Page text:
In the beginning there was Adobe Photoshop, an awesomely potent--but famously pricey and complex--digital darkroom. Simpler photo editors, such as Adobe's Photoshop Elements and Corel's Paint Shop Pro, now run around $80--not bad, but still an investment. And none of the programs has evolved much to serve millions of shutterbugs seeking simple, easily accessible tools for images shared online via Facebook, Flickr, Picasa, and the like.
Enter a new breed of photo editors that not only leverage the Web but live on it--browser-based services you can use on any PC with an Internet connection. These Web tools let you directly edit images on photo-sharing sites and social networks, so it's easy to tweak images you've posted to the Web without downloading them again; the editors also work with photos stored on your PC's hard drive. As with most Web services, the typical price for browser-based editors is unbeatable: $0.00.
There are several catches, though. No online image editor delivers the wealth of features and precision editing tools that Photoshop Elements and Paint Shop have had for years; most don't even let you print your pictures. Some of these Web-based editors are sluggish, clunky to use, or both. And unlike traditional desktop software, the services work only when the Web itself works--a point that was driven home in July, when Amazon's widely used S3 storage platform suffered an outage that knocked out several online editors.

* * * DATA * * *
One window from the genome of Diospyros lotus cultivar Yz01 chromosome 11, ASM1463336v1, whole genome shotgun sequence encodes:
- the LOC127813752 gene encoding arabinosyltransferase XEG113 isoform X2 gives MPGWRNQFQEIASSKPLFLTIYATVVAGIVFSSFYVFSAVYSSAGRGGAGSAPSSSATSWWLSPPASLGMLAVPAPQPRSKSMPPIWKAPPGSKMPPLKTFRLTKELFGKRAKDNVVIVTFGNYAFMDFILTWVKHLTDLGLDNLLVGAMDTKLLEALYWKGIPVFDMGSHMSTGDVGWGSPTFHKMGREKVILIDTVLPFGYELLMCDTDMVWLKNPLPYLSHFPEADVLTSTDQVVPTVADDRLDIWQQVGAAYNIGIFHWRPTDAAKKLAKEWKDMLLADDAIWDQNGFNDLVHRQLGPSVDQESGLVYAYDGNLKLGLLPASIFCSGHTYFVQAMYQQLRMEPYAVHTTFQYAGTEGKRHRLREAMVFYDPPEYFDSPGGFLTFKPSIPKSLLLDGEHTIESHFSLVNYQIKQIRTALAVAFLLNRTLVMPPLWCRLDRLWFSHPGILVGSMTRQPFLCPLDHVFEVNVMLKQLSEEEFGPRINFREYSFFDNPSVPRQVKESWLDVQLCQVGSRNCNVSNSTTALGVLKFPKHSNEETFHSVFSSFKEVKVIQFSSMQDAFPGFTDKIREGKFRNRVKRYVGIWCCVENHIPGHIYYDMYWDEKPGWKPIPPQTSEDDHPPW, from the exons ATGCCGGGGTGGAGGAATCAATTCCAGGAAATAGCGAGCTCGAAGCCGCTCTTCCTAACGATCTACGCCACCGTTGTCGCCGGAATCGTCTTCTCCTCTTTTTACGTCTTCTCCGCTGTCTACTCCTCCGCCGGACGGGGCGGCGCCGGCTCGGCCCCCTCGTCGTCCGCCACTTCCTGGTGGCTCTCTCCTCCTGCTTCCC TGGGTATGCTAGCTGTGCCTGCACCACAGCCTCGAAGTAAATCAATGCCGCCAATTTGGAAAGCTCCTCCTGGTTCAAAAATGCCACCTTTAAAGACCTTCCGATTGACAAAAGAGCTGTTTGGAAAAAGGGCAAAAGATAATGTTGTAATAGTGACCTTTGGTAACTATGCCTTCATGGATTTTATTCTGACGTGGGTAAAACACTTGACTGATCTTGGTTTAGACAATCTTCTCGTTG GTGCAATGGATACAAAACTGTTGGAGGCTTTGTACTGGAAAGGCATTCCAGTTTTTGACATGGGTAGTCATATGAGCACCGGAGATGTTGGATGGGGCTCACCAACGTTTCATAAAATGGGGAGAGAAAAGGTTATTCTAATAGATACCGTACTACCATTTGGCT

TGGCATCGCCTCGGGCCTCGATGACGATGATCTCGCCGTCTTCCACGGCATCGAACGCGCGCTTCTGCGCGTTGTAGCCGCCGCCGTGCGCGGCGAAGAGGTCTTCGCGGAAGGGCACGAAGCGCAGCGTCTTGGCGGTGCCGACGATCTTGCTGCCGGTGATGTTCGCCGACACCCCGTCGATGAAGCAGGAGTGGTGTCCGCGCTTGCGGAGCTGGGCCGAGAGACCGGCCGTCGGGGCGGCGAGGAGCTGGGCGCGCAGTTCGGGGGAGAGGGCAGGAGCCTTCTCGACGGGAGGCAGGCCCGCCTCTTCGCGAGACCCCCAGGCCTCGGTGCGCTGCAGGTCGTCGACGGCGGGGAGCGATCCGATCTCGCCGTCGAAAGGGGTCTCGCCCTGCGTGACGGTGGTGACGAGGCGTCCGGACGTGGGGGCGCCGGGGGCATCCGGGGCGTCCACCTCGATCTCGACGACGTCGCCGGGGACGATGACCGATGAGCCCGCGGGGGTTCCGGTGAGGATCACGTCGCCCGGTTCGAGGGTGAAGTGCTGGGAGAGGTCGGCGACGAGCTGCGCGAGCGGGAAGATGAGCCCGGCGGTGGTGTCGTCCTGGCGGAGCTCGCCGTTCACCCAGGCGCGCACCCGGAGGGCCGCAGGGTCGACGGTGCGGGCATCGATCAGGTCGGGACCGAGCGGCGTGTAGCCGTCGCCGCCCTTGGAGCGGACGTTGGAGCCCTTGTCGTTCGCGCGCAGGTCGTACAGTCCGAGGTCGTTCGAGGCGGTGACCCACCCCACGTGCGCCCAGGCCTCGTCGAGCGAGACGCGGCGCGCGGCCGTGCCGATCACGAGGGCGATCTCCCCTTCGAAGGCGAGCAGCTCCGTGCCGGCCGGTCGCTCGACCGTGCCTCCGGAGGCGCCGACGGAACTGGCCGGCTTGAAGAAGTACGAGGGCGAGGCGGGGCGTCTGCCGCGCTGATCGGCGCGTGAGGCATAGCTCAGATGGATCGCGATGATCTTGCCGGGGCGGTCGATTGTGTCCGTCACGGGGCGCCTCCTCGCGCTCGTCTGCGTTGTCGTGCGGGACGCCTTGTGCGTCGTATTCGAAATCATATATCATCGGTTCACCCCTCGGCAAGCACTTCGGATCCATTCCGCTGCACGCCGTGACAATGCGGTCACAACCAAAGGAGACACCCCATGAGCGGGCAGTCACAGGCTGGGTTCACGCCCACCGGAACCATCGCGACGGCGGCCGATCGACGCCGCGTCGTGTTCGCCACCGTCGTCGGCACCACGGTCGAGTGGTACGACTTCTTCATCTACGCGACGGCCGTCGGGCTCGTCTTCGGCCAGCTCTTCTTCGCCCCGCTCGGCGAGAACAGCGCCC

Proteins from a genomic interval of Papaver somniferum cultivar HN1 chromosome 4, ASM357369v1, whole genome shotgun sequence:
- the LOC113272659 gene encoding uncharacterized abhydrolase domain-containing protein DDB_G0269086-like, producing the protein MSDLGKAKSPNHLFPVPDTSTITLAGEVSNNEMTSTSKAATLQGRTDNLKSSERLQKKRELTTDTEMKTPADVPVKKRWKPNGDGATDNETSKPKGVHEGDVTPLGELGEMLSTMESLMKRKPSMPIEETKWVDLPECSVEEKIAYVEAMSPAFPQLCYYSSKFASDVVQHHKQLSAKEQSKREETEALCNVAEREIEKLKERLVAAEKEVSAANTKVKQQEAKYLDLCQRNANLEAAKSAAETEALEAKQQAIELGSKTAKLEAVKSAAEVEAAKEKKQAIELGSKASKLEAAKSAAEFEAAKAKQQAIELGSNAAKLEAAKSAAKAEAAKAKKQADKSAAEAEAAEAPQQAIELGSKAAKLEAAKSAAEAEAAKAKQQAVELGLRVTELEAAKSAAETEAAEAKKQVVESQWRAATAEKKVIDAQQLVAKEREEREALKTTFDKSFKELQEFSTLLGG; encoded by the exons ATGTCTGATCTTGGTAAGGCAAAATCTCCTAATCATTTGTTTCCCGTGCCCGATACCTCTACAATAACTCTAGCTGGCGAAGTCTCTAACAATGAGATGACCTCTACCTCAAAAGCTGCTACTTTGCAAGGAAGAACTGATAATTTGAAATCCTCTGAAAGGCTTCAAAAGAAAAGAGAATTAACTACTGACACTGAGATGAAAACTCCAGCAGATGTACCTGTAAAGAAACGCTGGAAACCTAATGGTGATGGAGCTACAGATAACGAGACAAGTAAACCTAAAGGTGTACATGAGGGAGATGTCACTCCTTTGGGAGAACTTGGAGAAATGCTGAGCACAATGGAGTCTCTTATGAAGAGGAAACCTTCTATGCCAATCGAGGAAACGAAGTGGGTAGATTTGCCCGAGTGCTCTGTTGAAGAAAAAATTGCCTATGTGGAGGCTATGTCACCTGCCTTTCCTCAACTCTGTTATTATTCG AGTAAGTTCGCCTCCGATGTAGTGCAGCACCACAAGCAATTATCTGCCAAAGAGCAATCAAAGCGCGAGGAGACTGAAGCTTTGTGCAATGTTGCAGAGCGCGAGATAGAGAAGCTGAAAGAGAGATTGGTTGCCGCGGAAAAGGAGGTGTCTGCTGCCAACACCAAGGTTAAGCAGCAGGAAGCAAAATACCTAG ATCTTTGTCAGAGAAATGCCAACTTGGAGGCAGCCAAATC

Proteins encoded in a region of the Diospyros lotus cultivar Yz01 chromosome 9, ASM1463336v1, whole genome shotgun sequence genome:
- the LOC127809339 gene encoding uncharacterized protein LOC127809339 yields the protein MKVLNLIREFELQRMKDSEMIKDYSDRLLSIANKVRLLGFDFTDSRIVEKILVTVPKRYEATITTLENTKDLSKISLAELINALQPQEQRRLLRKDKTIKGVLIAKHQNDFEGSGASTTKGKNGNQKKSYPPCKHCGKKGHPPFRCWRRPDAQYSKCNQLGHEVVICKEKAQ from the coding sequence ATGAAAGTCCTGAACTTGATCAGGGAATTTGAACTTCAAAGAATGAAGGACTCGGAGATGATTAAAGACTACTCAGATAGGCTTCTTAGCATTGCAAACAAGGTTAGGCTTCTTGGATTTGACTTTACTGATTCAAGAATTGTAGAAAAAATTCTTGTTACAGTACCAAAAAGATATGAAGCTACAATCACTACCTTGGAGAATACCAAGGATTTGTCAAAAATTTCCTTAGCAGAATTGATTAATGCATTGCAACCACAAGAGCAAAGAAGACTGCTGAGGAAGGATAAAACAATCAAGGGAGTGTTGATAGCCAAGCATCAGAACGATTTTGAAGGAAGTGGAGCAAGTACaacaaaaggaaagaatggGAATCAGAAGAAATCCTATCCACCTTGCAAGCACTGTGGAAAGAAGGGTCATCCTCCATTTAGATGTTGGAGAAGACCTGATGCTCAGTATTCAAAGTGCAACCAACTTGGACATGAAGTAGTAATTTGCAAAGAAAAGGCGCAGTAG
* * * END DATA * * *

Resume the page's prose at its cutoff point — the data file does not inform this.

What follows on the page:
At their best, though, Web image editors deliver surprisingly strong tools, with decent performance and usability. For this review, I explored half a dozen services: FlauntR, FotoFlexer, Photoshop Express, Picnik, Picture2Life, and Splashup. They all offer basic editing features, including cropping, resizing, and color-adjustment capabilities, plus at least a few fancier effects (for example, the ability to apply Warholesque pop-art colors or warp subjects into cartoony caricatures).
All allow you to work directly with images posted on at least three major photo-sharing sites (see the features chart). None charges fees of any sort except Picnik, which reserves a few features for a Premium edition that costs $25 a year. (FotoFlexer, Picture2Life, and the free version of Picnik carry ads; FlauntR, Photoshop Express, and Splashup don't.)
FotoFlexer and Picnik were clear standouts--and Picnik's uncommonly well-done interface gave it the edge. When you need to quickly tweak a picture on a photo site (or on a PC with no desktop image editing application), it's productive and fun to go Picniking.
Some of the capabilities and limitations of each service are illustrated in our slide show.